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Argentina - Essay Example

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Name: Instructor: Task: Date: Argentina Argentina has a rich history of the political upheavals in the nineteenth century. The country acquired autonomy from Spain that was their colonial master. Their independence came after their military confrontations with the Spain army under the leadership of Jose De San Martin…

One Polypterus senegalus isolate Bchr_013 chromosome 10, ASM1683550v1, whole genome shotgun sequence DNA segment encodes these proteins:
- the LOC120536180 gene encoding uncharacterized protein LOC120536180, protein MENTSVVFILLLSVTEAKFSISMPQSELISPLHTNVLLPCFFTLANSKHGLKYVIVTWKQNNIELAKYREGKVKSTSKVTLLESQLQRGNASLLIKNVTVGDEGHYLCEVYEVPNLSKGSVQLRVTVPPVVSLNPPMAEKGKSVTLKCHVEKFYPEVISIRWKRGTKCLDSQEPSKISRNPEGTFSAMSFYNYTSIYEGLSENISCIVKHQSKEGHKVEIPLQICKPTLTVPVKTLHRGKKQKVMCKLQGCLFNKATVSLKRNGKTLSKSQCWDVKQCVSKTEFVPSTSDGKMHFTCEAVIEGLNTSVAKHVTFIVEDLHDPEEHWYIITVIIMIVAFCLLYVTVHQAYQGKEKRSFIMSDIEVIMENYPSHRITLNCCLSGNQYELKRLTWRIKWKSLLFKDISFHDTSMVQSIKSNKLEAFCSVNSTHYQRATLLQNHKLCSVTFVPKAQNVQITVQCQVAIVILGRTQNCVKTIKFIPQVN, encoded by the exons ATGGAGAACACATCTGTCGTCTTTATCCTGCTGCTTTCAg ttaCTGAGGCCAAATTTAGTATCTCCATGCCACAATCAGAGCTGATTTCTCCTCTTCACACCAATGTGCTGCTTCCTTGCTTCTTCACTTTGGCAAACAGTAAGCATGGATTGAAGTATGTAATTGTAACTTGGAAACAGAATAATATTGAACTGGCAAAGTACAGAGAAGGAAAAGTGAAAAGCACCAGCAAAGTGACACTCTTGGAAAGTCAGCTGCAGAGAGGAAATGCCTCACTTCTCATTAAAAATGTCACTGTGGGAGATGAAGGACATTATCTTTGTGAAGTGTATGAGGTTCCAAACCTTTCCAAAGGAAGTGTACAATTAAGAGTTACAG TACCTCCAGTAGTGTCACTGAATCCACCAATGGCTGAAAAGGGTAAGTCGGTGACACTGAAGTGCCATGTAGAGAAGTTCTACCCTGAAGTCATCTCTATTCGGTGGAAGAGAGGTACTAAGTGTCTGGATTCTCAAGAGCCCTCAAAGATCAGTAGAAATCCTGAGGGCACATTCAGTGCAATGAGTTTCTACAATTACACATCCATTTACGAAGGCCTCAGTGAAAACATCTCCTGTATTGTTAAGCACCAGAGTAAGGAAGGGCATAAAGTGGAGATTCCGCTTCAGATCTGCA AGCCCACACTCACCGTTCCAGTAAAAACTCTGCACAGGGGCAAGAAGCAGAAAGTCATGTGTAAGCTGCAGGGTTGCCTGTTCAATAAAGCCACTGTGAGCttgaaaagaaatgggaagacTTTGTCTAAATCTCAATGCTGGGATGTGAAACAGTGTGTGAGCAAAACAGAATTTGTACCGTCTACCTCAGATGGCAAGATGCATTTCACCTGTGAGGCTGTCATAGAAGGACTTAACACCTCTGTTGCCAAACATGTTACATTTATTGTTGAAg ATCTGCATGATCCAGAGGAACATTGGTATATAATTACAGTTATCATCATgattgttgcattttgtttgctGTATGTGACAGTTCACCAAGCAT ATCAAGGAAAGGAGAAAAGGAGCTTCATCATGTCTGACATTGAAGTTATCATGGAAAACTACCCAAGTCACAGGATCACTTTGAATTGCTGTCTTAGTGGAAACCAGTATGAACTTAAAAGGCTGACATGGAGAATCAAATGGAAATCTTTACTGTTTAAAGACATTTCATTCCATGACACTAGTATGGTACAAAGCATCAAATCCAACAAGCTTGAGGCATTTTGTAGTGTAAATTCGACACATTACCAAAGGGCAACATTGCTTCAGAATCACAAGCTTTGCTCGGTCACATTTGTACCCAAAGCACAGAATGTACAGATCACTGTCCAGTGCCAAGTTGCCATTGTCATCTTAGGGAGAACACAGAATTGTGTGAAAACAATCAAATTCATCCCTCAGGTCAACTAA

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Download file to see previous pages The leader of grew up on the estancia in the province of Buenos Aires. Rosas led the Argentinean nation for 17 years from 1829 to 1852. Most historians describe his rule as tyrannical while others commended his contributions to the political structure and governorship of Argentina. The Rise of Juan Manuel de Rosas A significant proportion of Rosas youth was spent as a gaucho (cowboy) in the cattle country where he accumulated his fortunes. Rosas political ambitions began in 1820, as a caudilio when he led a section of gauchos in support of federalism. In the same year colonel Manuel Dorrego, the Buenos Aires governor, assigned Rosas to direct the provincial militia. In 1828 after the deposition of Manuel Dorrego, Rosas became the federalist leader (Lewis 46). Rosas confronted the Juan Lavalle, the new governor in 1829, and defeated him. After this, he became governor of Buenos Aires and became notorious for repressing his political opponents to quell competition. Political Exploits of Juan Manuel Historians continue to argue over Rosas significance in Argentina’s development. Sarmiento, Mann and Stavans (9) indicate that Rosas was seen as a tyrant that was ignorant of existent laws and freedoms of liberals. To decrease the political wars he saw it sufficient to create an authoritarian regime. He negotiated with the native tribes to pacify their disagreements. In the beginning of 1830’s, Rosas was focusing on destroying the unitary (centralists) movement in Entre Rios and Cordoba. Rosas military friends Estanislao Lopez and Juan Facundo Quiroga were also emerging as political leaders (Lewis 45). Their accumulative military strength was allowing them to control activities in provinces and build local regimes. In 1831, after neutralizing the opposing force especially of Unitarios, he focused on the issues of Buenos Aires. Rosa used was ruling on behalf of wealthy ranchers and landowners. According to Lewis (46), Rosas policies promoted the policies of these landowners. Rosas promoted the policies of estancerios. This was oppressive to the common citizens. As a caudilio of the western province, Facundo Quiroga political views were reflective of the conservative ideology (Sarmiento, Mann & Stavans 23). Quirogas early childhood is similar to Rosas since he had little formal schooling. He was short, well built with broad shoulders compared to Rosas who was moderate. Additionally, Quiroga has a shrewdness of character since he gambled his father’s proceeds in 1806. Quiroga did not appreciate the discipline and structure of military life, unlike Rosas. His military exploits depict him as being a fierce caudilio and won respect from exemplary battlefield performances. Both Quiroga and Rosa were strongly against the unitarist movement and formed military expeditions against them. Rosa had a low view of women and children especially of the unitarist movement. He was eminent for his intimidation tactics especially on the common folk as this was his technique of stamping authority. In contrast, Quiroga was very diminutive of the children and women of the unitarios but was more interested in the men (Sarmiento, Mann & Stavans 36). He saw the men could raise significant opposition against his rule and then saw it appropriate to execute them. This portrays that the two leaders had divergent opinions of women and children of the unitarist movements. A letter that Quiroga sent his wife, Dolores, shows he was considerate of the affairs ...Download file to see next pagesRead More
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